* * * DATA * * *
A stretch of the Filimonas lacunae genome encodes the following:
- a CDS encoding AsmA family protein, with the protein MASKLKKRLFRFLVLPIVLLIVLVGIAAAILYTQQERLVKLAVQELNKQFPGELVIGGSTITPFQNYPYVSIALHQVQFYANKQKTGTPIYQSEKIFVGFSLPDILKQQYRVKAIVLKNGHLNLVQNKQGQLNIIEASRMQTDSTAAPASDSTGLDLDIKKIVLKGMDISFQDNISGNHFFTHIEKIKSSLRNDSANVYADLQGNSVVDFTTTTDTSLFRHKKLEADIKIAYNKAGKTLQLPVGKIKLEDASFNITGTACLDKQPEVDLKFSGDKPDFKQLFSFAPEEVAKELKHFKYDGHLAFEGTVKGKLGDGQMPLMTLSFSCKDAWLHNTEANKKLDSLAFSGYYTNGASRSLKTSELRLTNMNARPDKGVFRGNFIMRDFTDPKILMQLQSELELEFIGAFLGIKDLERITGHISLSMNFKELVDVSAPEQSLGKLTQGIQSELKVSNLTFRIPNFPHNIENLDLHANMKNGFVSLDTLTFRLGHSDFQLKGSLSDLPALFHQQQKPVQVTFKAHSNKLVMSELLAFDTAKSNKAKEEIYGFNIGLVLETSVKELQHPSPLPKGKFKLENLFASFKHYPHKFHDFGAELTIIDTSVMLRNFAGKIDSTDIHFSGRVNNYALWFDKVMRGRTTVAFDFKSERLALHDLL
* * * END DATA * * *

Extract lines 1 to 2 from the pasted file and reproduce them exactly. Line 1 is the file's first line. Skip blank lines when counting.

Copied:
A stretch of the Filimonas lacunae genome encodes the following:
- a CDS encoding AsmA family protein, with the protein MASKLKKRLFRFLVLPIVLLIVLVGIAAAILYTQQERLVKLAVQELNKQFPGELVIGGSTITPFQNYPYVSIALHQVQFYANKQKTGTPIYQSEKIFVGFSLPDILKQQYRVKAIVLKNGHLNLVQNKQGQLNIIEASRMQTDSTAAPASDSTGLDLDIKKIVLKGMDISFQDNISGNHFFTHIEKIKSSLRNDSANVYADLQGNSVVDFTTTTDTSLFRHKKLEADIKIAYNKAGKTLQLPVGKIKLEDASFNITGTACLDKQPEVDLKFSGDKPDFKQLFSFAPEEVAKELKHFKYDGHLAFEGTVKGKLGDGQMPLMTLSFSCKDAWLHNTEANKKLDSLAFSGYYTNGASRSLKTSELRLTNMNARPDKGVFRGNFIMRDFTDPKILMQLQSELELEFIGAFLGIKDLERITGHISLSMNFKELVDVSAPEQSLGKLTQGIQSELKVSNLTFRIPNFPHNIENLDLHANMKNGFVSLDTLTFRLGHSDFQLKGSLSDLPALFHQQQKPVQVTFKAHSNKLVMSELLAFDTAKSNKAKEEIYGFNIGLVLETSVKELQHPSPLPKGKFKLENLFASFKHYPHKFHDFGAELTIIDTSVMLRNFAGKIDSTDIHFSGRVNNYALWFDKVMRGRTTVAFDFKSERLALHDLL